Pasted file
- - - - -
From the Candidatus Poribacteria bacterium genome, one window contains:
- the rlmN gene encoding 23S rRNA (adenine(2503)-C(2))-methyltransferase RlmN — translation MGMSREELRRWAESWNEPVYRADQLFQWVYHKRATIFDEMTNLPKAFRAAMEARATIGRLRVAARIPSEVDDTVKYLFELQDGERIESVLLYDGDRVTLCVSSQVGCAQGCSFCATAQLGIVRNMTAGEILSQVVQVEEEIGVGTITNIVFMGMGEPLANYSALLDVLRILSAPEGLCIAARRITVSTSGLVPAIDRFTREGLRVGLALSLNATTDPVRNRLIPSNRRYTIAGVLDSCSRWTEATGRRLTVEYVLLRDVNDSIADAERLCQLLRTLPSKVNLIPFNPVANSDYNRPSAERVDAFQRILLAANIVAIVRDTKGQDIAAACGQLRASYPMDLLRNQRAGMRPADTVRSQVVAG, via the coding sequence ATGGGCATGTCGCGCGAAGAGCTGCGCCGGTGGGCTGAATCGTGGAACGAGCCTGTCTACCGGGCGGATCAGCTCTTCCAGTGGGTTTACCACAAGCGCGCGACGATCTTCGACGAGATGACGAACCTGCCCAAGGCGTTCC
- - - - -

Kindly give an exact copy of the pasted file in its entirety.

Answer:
From the Candidatus Poribacteria bacterium genome, one window contains:
- the rlmN gene encoding 23S rRNA (adenine(2503)-C(2))-methyltransferase RlmN — translation MGMSREELRRWAESWNEPVYRADQLFQWVYHKRATIFDEMTNLPKAFRAAMEARATIGRLRVAARIPSEVDDTVKYLFELQDGERIESVLLYDGDRVTLCVSSQVGCAQGCSFCATAQLGIVRNMTAGEILSQVVQVEEEIGVGTITNIVFMGMGEPLANYSALLDVLRILSAPEGLCIAARRITVSTSGLVPAIDRFTREGLRVGLALSLNATTDPVRNRLIPSNRRYTIAGVLDSCSRWTEATGRRLTVEYVLLRDVNDSIADAERLCQLLRTLPSKVNLIPFNPVANSDYNRPSAERVDAFQRILLAANIVAIVRDTKGQDIAAACGQLRASYPMDLLRNQRAGMRPADTVRSQVVAG, via the coding sequence ATGGGCATGTCGCGCGAAGAGCTGCGCCGGTGGGCTGAATCGTGGAACGAGCCTGTCTACCGGGCGGATCAGCTCTTCCAGTGGGTTTACCACAAGCGCGCGACGATCTTCGACGAGATGACGAACCTGCCCAAGGCGTTCC